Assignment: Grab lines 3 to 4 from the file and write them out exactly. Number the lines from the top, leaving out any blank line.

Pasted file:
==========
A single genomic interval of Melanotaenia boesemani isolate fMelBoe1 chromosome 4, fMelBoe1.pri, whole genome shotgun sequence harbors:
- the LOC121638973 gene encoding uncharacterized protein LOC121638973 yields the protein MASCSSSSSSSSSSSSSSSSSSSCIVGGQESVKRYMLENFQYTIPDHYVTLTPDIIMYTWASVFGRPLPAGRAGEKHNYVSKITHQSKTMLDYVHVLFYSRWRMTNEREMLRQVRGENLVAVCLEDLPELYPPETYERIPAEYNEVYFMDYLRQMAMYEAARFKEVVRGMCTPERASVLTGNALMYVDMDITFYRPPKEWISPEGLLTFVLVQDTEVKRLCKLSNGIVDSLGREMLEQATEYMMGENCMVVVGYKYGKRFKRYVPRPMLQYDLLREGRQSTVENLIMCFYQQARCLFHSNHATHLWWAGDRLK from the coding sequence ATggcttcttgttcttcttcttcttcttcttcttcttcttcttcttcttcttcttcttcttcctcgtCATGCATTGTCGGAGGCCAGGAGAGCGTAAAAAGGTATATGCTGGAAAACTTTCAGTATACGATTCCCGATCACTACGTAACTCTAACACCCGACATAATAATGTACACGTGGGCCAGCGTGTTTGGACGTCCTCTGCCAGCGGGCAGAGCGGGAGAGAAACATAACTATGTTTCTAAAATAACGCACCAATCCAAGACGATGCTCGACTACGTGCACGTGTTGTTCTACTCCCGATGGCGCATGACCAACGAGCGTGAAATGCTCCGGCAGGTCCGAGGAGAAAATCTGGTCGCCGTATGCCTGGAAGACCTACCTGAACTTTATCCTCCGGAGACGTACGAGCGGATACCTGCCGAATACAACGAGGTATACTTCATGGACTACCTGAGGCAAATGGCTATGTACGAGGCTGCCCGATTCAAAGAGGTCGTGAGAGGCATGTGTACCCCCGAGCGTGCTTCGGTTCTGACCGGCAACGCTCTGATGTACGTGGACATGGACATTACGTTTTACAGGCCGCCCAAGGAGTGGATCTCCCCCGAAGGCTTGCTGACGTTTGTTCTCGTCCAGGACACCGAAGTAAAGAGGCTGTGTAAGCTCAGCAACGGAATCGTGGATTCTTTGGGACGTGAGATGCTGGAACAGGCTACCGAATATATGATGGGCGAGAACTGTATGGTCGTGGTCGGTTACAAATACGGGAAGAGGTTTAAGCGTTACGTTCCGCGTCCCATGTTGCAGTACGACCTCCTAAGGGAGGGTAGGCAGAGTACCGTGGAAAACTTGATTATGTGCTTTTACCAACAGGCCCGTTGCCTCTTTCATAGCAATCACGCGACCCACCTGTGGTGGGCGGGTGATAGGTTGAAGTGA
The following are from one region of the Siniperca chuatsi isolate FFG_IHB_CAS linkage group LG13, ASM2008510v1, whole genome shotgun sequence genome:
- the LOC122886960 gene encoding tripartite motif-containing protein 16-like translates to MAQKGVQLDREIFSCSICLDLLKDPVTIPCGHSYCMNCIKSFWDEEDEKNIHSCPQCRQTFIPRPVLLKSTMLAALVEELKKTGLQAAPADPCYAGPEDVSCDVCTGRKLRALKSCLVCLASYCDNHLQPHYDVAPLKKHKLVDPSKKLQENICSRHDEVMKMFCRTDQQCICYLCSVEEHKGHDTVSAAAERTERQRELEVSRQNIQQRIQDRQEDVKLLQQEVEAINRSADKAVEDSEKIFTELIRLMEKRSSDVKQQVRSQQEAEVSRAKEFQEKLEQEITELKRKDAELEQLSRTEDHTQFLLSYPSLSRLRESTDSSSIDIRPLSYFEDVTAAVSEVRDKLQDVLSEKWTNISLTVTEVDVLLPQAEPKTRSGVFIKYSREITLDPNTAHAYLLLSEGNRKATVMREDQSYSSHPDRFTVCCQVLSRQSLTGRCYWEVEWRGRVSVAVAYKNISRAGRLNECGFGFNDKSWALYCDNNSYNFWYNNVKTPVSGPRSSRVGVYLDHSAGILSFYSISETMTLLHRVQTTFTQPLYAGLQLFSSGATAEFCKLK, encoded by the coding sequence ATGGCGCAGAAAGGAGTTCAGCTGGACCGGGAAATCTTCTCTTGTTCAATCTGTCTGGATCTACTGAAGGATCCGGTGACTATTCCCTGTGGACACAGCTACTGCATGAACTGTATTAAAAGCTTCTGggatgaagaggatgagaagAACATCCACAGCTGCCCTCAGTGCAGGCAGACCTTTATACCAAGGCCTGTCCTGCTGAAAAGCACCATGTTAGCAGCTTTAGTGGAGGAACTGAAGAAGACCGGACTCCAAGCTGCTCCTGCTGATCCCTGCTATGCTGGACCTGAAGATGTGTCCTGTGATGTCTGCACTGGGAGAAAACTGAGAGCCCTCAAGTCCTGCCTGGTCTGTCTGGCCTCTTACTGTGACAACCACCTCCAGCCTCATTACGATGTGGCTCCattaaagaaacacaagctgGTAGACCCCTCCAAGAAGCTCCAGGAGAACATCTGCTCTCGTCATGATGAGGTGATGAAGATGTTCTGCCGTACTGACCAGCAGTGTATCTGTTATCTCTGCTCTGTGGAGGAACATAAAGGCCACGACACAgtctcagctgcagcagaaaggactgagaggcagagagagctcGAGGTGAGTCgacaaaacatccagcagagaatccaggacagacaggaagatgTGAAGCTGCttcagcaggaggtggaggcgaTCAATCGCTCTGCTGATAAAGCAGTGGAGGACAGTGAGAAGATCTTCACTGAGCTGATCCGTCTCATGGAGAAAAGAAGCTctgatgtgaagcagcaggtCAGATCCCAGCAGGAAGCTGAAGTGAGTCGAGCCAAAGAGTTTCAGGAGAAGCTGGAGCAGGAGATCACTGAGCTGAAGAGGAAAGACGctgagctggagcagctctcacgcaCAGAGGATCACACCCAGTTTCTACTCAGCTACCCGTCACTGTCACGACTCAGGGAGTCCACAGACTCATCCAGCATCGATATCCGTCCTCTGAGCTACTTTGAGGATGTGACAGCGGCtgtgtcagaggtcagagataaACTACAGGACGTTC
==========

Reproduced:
The following are from one region of the Siniperca chuatsi isolate FFG_IHB_CAS linkage group LG13, ASM2008510v1, whole genome shotgun sequence genome:
- the LOC122886960 gene encoding tripartite motif-containing protein 16-like translates to MAQKGVQLDREIFSCSICLDLLKDPVTIPCGHSYCMNCIKSFWDEEDEKNIHSCPQCRQTFIPRPVLLKSTMLAALVEELKKTGLQAAPADPCYAGPEDVSCDVCTGRKLRALKSCLVCLASYCDNHLQPHYDVAPLKKHKLVDPSKKLQENICSRHDEVMKMFCRTDQQCICYLCSVEEHKGHDTVSAAAERTERQRELEVSRQNIQQRIQDRQEDVKLLQQEVEAINRSADKAVEDSEKIFTELIRLMEKRSSDVKQQVRSQQEAEVSRAKEFQEKLEQEITELKRKDAELEQLSRTEDHTQFLLSYPSLSRLRESTDSSSIDIRPLSYFEDVTAAVSEVRDKLQDVLSEKWTNISLTVTEVDVLLPQAEPKTRSGVFIKYSREITLDPNTAHAYLLLSEGNRKATVMREDQSYSSHPDRFTVCCQVLSRQSLTGRCYWEVEWRGRVSVAVAYKNISRAGRLNECGFGFNDKSWALYCDNNSYNFWYNNVKTPVSGPRSSRVGVYLDHSAGILSFYSISETMTLLHRVQTTFTQPLYAGLQLFSSGATAEFCKLK, encoded by the coding sequence ATGGCGCAGAAAGGAGTTCAGCTGGACCGGGAAATCTTCTCTTGTTCAATCTGTCTGGATCTACTGAAGGATCCGGTGACTATTCCCTGTGGACACAGCTACTGCATGAACTGTATTAAAAGCTTCTGggatgaagaggatgagaagAACATCCACAGCTGCCCTCAGTGCAGGCAGACCTTTATACCAAGGCCTGTCCTGCTGAAAAGCACCATGTTAGCAGCTTTAGTGGAGGAACTGAAGAAGACCGGACTCCAAGCTGCTCCTGCTGATCCCTGCTATGCTGGACCTGAAGATGTGTCCTGTGATGTCTGCACTGGGAGAAAACTGAGAGCCCTCAAGTCCTGCCTGGTCTGTCTGGCCTCTTACTGTGACAACCACCTCCAGCCTCATTACGATGTGGCTCCattaaagaaacacaagctgGTAGACCCCTCCAAGAAGCTCCAGGAGAACATCTGCTCTCGTCATGATGAGGTGATGAAGATGTTCTGCCGTACTGACCAGCAGTGTATCTGTTATCTCTGCTCTGTGGAGGAACATAAAGGCCACGACACAgtctcagctgcagcagaaaggactgagaggcagagagagctcGAGGTGAGTCgacaaaacatccagcagagaatccaggacagacaggaagatgTGAAGCTGCttcagcaggaggtggaggcgaTCAATCGCTCTGCTGATAAAGCAGTGGAGGACAGTGAGAAGATCTTCACTGAGCTGATCCGTCTCATGGAGAAAAGAAGCTctgatgtgaagcagcaggtCAGATCCCAGCAGGAAGCTGAAGTGAGTCGAGCCAAAGAGTTTCAGGAGAAGCTGGAGCAGGAGATCACTGAGCTGAAGAGGAAAGACGctgagctggagcagctctcacgcaCAGAGGATCACACCCAGTTTCTACTCAGCTACCCGTCACTGTCACGACTCAGGGAGTCCACAGACTCATCCAGCATCGATATCCGTCCTCTGAGCTACTTTGAGGATGTGACAGCGGCtgtgtcagaggtcagagataaACTACAGGACGTTC